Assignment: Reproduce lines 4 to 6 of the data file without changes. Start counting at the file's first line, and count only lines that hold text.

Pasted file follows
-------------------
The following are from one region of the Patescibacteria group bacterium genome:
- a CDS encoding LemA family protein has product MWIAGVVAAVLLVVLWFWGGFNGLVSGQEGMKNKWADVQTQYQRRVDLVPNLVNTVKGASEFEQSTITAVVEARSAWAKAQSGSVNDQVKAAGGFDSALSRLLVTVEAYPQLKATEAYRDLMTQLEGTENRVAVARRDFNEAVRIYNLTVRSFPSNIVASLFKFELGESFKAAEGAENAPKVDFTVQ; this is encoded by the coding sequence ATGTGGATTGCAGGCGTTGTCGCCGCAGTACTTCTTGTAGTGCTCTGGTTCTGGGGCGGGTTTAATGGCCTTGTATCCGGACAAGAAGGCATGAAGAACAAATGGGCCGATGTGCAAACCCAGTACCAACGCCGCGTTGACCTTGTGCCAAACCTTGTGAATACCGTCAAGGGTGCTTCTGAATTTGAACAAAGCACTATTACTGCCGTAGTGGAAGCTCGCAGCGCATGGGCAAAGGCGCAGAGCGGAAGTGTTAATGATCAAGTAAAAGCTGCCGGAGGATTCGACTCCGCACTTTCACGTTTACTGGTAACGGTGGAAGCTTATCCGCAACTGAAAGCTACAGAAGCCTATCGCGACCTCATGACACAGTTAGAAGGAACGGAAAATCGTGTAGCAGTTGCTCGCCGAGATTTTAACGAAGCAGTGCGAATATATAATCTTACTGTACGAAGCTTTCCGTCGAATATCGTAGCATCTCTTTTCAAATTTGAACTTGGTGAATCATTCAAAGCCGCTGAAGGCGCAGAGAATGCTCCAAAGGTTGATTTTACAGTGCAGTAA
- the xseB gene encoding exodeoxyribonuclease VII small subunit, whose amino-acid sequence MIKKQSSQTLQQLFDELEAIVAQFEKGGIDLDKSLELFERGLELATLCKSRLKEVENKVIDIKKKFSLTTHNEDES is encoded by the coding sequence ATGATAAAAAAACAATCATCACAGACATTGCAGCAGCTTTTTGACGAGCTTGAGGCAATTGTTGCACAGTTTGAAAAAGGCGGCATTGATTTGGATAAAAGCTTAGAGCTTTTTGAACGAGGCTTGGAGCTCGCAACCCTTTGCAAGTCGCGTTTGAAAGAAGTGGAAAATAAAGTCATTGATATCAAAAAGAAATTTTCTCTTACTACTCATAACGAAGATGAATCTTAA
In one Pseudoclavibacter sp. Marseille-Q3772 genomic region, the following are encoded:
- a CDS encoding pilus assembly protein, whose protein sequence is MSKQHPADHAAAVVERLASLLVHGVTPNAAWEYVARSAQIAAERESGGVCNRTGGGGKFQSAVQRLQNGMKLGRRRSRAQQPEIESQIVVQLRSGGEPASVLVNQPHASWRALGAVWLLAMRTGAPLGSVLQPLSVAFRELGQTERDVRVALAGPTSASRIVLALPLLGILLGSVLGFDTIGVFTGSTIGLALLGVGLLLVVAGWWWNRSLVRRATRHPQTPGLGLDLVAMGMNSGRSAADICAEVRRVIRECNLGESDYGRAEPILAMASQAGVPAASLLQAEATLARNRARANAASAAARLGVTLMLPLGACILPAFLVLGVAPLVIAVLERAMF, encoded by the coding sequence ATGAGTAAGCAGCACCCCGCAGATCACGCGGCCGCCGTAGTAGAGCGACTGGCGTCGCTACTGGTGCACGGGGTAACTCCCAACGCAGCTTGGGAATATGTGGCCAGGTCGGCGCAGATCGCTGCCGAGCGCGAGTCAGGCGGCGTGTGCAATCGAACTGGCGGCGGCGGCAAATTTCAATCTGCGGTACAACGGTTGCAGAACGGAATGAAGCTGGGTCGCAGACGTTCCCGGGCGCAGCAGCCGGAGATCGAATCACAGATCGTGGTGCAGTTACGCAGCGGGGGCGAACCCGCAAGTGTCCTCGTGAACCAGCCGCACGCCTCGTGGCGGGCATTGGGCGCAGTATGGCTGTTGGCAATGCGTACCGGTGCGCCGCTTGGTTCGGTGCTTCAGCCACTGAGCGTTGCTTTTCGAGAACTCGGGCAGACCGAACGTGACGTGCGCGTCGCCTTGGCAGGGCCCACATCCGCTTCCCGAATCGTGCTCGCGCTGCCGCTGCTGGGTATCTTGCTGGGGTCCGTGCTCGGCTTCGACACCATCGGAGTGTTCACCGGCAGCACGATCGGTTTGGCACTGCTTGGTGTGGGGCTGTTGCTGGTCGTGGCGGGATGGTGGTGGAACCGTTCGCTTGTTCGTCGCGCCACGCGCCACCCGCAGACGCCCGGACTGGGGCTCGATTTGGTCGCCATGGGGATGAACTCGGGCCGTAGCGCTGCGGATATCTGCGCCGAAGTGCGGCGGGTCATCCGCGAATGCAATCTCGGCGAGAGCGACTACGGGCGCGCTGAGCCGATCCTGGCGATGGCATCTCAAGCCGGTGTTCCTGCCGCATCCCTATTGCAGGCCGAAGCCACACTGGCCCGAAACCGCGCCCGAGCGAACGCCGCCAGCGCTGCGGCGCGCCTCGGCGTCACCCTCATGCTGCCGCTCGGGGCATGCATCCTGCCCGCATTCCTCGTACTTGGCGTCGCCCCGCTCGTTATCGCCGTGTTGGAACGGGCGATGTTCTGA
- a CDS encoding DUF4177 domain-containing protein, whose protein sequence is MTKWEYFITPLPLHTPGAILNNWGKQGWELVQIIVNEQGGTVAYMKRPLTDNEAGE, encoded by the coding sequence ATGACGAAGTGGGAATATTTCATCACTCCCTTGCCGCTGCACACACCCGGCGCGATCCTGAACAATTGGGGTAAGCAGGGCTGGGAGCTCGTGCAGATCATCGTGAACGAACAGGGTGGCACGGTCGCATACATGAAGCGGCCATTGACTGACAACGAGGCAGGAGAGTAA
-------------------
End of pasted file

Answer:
In one Pseudoclavibacter sp. Marseille-Q3772 genomic region, the following are encoded:
- a CDS encoding pilus assembly protein, whose protein sequence is MSKQHPADHAAAVVERLASLLVHGVTPNAAWEYVARSAQIAAERESGGVCNRTGGGGKFQSAVQRLQNGMKLGRRRSRAQQPEIESQIVVQLRSGGEPASVLVNQPHASWRALGAVWLLAMRTGAPLGSVLQPLSVAFRELGQTERDVRVALAGPTSASRIVLALPLLGILLGSVLGFDTIGVFTGSTIGLALLGVGLLLVVAGWWWNRSLVRRATRHPQTPGLGLDLVAMGMNSGRSAADICAEVRRVIRECNLGESDYGRAEPILAMASQAGVPAASLLQAEATLARNRARANAASAAARLGVTLMLPLGACILPAFLVLGVAPLVIAVLERAMF, encoded by the coding sequence ATGAGTAAGCAGCACCCCGCAGATCACGCGGCCGCCGTAGTAGAGCGACTGGCGTCGCTACTGGTGCACGGGGTAACTCCCAACGCAGCTTGGGAATATGTGGCCAGGTCGGCGCAGATCGCTGCCGAGCGCGAGTCAGGCGGCGTGTGCAATCGAACTGGCGGCGGCGGCAAATTTCAATCTGCGGTACAACGGTTGCAGAACGGAATGAAGCTGGGTCGCAGACGTTCCCGGGCGCAGCAGCCGGAGATCGAATCACAGATCGTGGTGCAGTTACGCAGCGGGGGCGAACCCGCAAGTGTCCTCGTGAACCAGCCGCACGCCTCGTGGCGGGCATTGGGCGCAGTATGGCTGTTGGCAATGCGTACCGGTGCGCCGCTTGGTTCGGTGCTTCAGCCACTGAGCGTTGCTTTTCGAGAACTCGGGCAGACCGAACGTGACGTGCGCGTCGCCTTGGCAGGGCCCACATCCGCTTCCCGAATCGTGCTCGCGCTGCCGCTGCTGGGTATCTTGCTGGGGTCCGTGCTCGGCTTCGACACCATCGGAGTGTTCACCGGCAGCACGATCGGTTTGGCACTGCTTGGTGTGGGGCTGTTGCTGGTCGTGGCGGGATGGTGGTGGAACCGTTCGCTTGTTCGTCGCGCCACGCGCCACCCGCAGACGCCCGGACTGGGGCTCGATTTGGTCGCCATGGGGATGAACTCGGGCCGTAGCGCTGCGGATATCTGCGCCGAAGTGCGGCGGGTCATCCGCGAATGCAATCTCGGCGAGAGCGACTACGGGCGCGCTGAGCCGATCCTGGCGATGGCATCTCAAGCCGGTGTTCCTGCCGCATCCCTATTGCAGGCCGAAGCCACACTGGCCCGAAACCGCGCCCGAGCGAACGCCGCCAGCGCTGCGGCGCGCCTCGGCGTCACCCTCATGCTGCCGCTCGGGGCATGCATCCTGCCCGCATTCCTCGTACTTGGCGTCGCCCCGCTCGTTATCGCCGTGTTGGAACGGGCGATGTTCTGA
- a CDS encoding DUF4177 domain-containing protein, whose protein sequence is MTKWEYFITPLPLHTPGAILNNWGKQGWELVQIIVNEQGGTVAYMKRPLTDNEAGE, encoded by the coding sequence ATGACGAAGTGGGAATATTTCATCACTCCCTTGCCGCTGCACACACCCGGCGCGATCCTGAACAATTGGGGTAAGCAGGGCTGGGAGCTCGTGCAGATCATCGTGAACGAACAGGGTGGCACGGTCGCATACATGAAGCGGCCATTGACTGACAACGAGGCAGGAGAGTAA